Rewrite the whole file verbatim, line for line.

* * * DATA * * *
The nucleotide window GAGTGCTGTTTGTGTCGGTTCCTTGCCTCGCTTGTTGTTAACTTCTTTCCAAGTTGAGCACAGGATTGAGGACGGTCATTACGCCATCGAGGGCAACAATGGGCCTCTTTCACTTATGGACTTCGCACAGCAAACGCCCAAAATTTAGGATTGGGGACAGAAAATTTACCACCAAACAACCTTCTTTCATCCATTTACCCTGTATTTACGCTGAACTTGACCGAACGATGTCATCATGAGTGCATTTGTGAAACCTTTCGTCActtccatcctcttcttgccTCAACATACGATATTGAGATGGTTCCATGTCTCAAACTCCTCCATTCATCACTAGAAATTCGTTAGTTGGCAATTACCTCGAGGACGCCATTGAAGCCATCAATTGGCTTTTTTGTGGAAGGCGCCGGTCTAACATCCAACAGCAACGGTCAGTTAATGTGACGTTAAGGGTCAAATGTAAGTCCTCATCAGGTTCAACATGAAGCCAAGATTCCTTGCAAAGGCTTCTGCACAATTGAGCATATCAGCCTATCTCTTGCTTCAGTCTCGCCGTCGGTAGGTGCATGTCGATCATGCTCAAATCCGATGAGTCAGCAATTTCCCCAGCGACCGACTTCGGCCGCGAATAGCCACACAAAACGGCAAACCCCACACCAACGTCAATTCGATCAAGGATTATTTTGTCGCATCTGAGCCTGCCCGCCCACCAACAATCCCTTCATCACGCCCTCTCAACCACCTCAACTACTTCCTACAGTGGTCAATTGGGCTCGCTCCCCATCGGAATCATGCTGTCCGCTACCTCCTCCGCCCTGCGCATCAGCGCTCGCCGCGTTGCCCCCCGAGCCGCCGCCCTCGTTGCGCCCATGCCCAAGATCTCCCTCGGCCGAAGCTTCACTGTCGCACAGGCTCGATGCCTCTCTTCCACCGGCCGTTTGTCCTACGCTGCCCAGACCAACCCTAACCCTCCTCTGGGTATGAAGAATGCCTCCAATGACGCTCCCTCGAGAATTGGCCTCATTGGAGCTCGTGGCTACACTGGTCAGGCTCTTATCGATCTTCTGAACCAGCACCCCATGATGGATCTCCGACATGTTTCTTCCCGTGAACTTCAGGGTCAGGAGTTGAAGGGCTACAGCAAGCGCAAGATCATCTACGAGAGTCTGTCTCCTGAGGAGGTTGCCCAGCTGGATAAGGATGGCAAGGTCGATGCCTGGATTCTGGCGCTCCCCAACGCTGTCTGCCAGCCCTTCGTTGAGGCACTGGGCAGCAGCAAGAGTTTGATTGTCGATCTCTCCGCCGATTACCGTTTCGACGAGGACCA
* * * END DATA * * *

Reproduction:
The nucleotide window GAGTGCTGTTTGTGTCGGTTCCTTGCCTCGCTTGTTGTTAACTTCTTTCCAAGTTGAGCACAGGATTGAGGACGGTCATTACGCCATCGAGGGCAACAATGGGCCTCTTTCACTTATGGACTTCGCACAGCAAACGCCCAAAATTTAGGATTGGGGACAGAAAATTTACCACCAAACAACCTTCTTTCATCCATTTACCCTGTATTTACGCTGAACTTGACCGAACGATGTCATCATGAGTGCATTTGTGAAACCTTTCGTCActtccatcctcttcttgccTCAACATACGATATTGAGATGGTTCCATGTCTCAAACTCCTCCATTCATCACTAGAAATTCGTTAGTTGGCAATTACCTCGAGGACGCCATTGAAGCCATCAATTGGCTTTTTTGTGGAAGGCGCCGGTCTAACATCCAACAGCAACGGTCAGTTAATGTGACGTTAAGGGTCAAATGTAAGTCCTCATCAGGTTCAACATGAAGCCAAGATTCCTTGCAAAGGCTTCTGCACAATTGAGCATATCAGCCTATCTCTTGCTTCAGTCTCGCCGTCGGTAGGTGCATGTCGATCATGCTCAAATCCGATGAGTCAGCAATTTCCCCAGCGACCGACTTCGGCCGCGAATAGCCACACAAAACGGCAAACCCCACACCAACGTCAATTCGATCAAGGATTATTTTGTCGCATCTGAGCCTGCCCGCCCACCAACAATCCCTTCATCACGCCCTCTCAACCACCTCAACTACTTCCTACAGTGGTCAATTGGGCTCGCTCCCCATCGGAATCATGCTGTCCGCTACCTCCTCCGCCCTGCGCATCAGCGCTCGCCGCGTTGCCCCCCGAGCCGCCGCCCTCGTTGCGCCCATGCCCAAGATCTCCCTCGGCCGAAGCTTCACTGTCGCACAGGCTCGATGCCTCTCTTCCACCGGCCGTTTGTCCTACGCTGCCCAGACCAACCCTAACCCTCCTCTGGGTATGAAGAATGCCTCCAATGACGCTCCCTCGAGAATTGGCCTCATTGGAGCTCGTGGCTACACTGGTCAGGCTCTTATCGATCTTCTGAACCAGCACCCCATGATGGATCTCCGACATGTTTCTTCCCGTGAACTTCAGGGTCAGGAGTTGAAGGGCTACAGCAAGCGCAAGATCATCTACGAGAGTCTGTCTCCTGAGGAGGTTGCCCAGCTGGATAAGGATGGCAAGGTCGATGCCTGGATTCTGGCGCTCCCCAACGCTGTCTGCCAGCCCTTCGTTGAGGCACTGGGCAGCAGCAAGAGTTTGATTGTCGATCTCTCCGCCGATTACCGTTTCGACGAGGACCA